Sunday Collectives 5/26/14 – 6/01/14
Waiting. It’s one of the hardest things we do. Waiting for answers, waiting for the phone to ring, waiting for someone to arrive. Waiting is loaded with expectations and anticipations. We are waiting for something, someone and things will change when the waiting is over.
Waiting is a pause in our lives, as if the picture is frozen on the screen and we wait for someone to once more push the play button. Waiting is hard.
By Olabode Oluwatosin
Matthew 18;21) Then came Peter to him, and said, Lord, how oft shall my brother sin against me, and I forgive him? till seven times?22) Jesus saith unto him, I say not unto thee, Until seven times: but, Until seventy times seven.
God is too GOD to be creating junk files… He is too supreme to be establishing laws or stating facts that are of little or no significance… Anyone that studies scripture deeply and closely will realise that God spoke in certain patterns, pending the context and all the time to “hit a certain Nail”…
By Barry Werner
The wise leader will learn from everything in their environment. Read Proverbs 6:6-8.
Every leader has the potential to learn principals of leadership by simply studying the organization and activity of an ant colony.
Nature abounds with illustrations of animals and insects that store up provisions during times of abundance in preparation for times of scarcity. God gave them instincts to look ahead and prepare. In today’s verses the ants do what needs to be done when it needs to be done to make provision for the future.
For much of human history, people have been executedbecause of their beliefs. These people weren’t killed for antisocial behavior (like murder, rape, or treason); they were slain simply because of their inner-conviction about reality. We’re more tolerant today. That’s good. I don’t want to be burned alive because I believe that Android phones are better than iPhones (though I confess to liking roasted Apples…). It’s right we abandon belief-based execution, but remember those who experienced it.
Thousands of men and women willingly suffered slaughter without recanting. They believed so strongly, they wouldn’t pretend to deny their beliefs; even to save their lives.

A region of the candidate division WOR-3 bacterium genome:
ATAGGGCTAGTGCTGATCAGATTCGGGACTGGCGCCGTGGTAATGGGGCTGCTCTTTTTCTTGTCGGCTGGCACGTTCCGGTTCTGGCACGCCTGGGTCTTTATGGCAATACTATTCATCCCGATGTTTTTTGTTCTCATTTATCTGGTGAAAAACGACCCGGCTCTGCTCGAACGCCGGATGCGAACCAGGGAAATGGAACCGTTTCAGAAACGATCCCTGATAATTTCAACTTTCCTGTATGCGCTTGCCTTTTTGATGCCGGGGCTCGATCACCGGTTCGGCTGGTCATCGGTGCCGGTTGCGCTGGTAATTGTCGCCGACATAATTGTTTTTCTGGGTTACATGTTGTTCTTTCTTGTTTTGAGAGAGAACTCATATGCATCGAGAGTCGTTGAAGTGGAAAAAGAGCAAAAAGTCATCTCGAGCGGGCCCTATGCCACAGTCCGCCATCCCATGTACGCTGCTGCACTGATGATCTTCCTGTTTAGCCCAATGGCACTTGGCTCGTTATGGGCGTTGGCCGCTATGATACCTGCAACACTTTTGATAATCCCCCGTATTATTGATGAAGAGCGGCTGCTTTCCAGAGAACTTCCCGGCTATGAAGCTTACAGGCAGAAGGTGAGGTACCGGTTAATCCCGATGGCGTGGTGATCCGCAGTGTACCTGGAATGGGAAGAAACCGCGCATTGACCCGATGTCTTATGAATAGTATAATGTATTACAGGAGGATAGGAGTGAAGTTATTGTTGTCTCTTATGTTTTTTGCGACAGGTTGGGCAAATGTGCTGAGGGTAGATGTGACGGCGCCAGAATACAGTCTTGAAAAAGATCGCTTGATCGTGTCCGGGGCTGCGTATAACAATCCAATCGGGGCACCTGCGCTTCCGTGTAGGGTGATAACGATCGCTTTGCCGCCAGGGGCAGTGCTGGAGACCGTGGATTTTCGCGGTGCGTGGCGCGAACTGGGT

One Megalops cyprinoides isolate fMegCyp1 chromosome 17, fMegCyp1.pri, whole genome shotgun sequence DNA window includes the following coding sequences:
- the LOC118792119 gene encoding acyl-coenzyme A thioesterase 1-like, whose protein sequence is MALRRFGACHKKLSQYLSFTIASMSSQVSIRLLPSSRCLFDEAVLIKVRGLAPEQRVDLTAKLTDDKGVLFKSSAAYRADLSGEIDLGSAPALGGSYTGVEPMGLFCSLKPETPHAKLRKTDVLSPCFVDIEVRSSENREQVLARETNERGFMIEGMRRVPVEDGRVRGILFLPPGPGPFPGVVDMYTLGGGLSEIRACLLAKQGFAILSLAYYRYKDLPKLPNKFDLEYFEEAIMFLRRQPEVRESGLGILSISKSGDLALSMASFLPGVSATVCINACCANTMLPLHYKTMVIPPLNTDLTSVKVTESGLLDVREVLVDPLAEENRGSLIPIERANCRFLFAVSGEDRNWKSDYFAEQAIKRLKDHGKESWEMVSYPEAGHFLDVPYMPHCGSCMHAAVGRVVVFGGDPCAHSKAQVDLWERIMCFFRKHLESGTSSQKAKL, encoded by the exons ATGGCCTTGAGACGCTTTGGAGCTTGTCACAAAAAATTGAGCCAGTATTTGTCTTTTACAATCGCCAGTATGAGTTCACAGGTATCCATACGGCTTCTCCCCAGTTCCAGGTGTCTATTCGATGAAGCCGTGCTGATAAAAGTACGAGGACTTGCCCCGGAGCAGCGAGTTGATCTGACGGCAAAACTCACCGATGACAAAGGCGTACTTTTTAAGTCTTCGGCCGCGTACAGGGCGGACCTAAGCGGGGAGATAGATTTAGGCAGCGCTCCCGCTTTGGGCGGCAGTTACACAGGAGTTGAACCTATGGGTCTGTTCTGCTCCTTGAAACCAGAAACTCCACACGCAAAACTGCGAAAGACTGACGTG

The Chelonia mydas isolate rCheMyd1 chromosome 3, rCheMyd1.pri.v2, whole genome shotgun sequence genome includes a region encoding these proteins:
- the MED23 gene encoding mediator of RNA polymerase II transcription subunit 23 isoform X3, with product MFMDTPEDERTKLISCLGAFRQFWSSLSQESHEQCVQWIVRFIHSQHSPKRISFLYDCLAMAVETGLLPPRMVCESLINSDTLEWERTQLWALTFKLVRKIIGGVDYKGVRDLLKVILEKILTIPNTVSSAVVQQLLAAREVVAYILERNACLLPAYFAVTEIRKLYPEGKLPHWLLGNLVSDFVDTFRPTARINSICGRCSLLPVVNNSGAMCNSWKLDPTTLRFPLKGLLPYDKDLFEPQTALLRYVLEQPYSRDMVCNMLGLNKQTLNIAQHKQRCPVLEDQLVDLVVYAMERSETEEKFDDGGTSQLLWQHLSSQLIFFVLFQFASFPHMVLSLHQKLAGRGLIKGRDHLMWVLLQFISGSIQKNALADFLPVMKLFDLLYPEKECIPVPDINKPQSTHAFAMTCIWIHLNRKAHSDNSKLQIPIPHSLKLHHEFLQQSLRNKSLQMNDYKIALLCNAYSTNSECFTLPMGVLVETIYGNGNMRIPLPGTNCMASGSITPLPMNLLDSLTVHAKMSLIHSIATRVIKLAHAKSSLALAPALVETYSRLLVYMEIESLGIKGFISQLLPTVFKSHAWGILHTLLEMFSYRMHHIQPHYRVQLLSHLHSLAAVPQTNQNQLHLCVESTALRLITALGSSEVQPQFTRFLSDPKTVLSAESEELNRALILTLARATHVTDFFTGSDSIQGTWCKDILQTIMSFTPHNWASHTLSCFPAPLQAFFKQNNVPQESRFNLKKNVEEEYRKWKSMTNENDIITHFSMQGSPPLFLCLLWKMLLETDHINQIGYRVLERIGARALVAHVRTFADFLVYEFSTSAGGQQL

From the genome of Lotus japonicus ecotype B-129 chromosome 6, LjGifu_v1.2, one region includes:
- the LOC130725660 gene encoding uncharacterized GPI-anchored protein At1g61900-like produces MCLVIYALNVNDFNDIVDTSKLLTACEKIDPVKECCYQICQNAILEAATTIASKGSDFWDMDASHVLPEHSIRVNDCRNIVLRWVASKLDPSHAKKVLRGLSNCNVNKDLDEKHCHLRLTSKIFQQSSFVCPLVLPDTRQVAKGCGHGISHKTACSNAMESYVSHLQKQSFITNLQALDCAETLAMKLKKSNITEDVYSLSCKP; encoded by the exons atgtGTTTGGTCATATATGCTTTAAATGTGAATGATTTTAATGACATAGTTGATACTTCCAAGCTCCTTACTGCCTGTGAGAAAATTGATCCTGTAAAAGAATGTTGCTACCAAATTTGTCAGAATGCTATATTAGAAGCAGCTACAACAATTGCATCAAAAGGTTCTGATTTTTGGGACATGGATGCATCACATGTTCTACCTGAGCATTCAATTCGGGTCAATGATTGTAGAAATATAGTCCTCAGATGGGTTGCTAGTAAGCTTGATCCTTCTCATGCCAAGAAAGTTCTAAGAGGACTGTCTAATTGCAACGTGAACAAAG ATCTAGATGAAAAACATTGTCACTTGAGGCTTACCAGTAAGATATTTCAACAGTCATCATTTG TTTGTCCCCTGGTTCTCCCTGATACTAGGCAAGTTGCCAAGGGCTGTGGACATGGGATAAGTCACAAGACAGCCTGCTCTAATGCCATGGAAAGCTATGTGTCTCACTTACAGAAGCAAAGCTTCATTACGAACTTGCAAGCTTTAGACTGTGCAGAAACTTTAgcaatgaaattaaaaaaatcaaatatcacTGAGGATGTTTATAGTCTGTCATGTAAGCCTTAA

By Bill Perry
The moment couldn’t be any more poignant. It was their last meal together, at least that side of the cross. And at this pivotal meal — what was expected as the Passover but became the first Lord’s Supper — the disciples were as clueless about what was going on, as they were so many times before.
With Judas already departed, entering the darkness of what would begin his eternal night, Jesus broke the bread and shared the cup, reinterpreting their meaning in light of himself. Once a memorial of their bondage in Egypt, now it would be a memorial about what would transpire in less than 24 hours.
“Jesus wept.” (John 11:35) That is the shortest verse in the entire Bible, yet those two words are so profound and powerful. Why did Jesus weep? Might it be because Jesus seeing Martha and Mary in such a grief and anguish over the loss of their beloved brother Lazarus? Jesus already knew that He would raise Lazarus in just a few moments, but He still wept.
I believe that Jesus felt compassion, seeing the grief death causes to those who have lost a loved one. Death is not natural and came into the world because of the disobedience of Adam and Eve. Their sin caused first of all spiritual death i.e. eternal separation from God, and secondly physical death. When God made Adam and Eve, He made them perfect, they were sinless and in communion with him….
Photo credit: Shereen M / Foter / Creative Commons Attribution-NonCommercial-NoDerivs 2.0 Generic (CC BY-NC-ND 2.0)